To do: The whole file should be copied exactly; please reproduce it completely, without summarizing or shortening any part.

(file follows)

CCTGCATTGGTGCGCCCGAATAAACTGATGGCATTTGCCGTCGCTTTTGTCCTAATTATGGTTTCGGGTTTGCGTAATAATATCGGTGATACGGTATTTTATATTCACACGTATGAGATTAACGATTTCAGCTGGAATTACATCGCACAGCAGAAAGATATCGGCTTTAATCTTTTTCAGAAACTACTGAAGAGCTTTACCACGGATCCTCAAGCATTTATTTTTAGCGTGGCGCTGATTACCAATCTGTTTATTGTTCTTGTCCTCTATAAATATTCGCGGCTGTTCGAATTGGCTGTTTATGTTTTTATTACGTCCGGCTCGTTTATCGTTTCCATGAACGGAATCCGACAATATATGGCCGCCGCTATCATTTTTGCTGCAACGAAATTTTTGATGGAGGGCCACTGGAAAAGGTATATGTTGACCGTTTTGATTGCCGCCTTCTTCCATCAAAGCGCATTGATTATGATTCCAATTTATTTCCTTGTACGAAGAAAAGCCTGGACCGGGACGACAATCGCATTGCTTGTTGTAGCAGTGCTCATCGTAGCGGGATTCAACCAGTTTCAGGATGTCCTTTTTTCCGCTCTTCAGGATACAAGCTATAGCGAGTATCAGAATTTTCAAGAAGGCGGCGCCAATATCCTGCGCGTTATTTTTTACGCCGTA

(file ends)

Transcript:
CCTGCATTGGTGCGCCCGAATAAACTGATGGCATTTGCCGTCGCTTTTGTCCTAATTATGGTTTCGGGTTTGCGTAATAATATCGGTGATACGGTATTTTATATTCACACGTATGAGATTAACGATTTCAGCTGGAATTACATCGCACAGCAGAAAGATATCGGCTTTAATCTTTTTCAGAAACTACTGAAGAGCTTTACCACGGATCCTCAAGCATTTATTTTTAGCGTGGCGCTGATTACCAATCTGTTTATTGTTCTTGTCCTCTATAAATATTCGCGGCTGTTCGAATTGGCTGTTTATGTTTTTATTACGTCCGGCTCGTTTATCGTTTCCATGAACGGAATCCGACAATATATGGCCGCCGCTATCATTTTTGCTGCAACGAAATTTTTGATGGAGGGCCACTGGAAAAGGTATATGTTGACCGTTTTGATTGCCGCCTTCTTCCATCAAAGCGCATTGATTATGATTCCAATTTATTTCCTTGTACGAAGAAAAGCCTGGACCGGGACGACAATCGCATTGCTTGTTGTAGCAGTGCTCATCGTAGCGGGATTCAACCAGTTTCAGGATGTCCTTTTTTCCGCTCTTCAGGATACAAGCTATAGCGAGTATCAGAATTTTCAAGAAGGCGGCGCCAATATCCTGCGCGTTATTTTTTACGCCGTA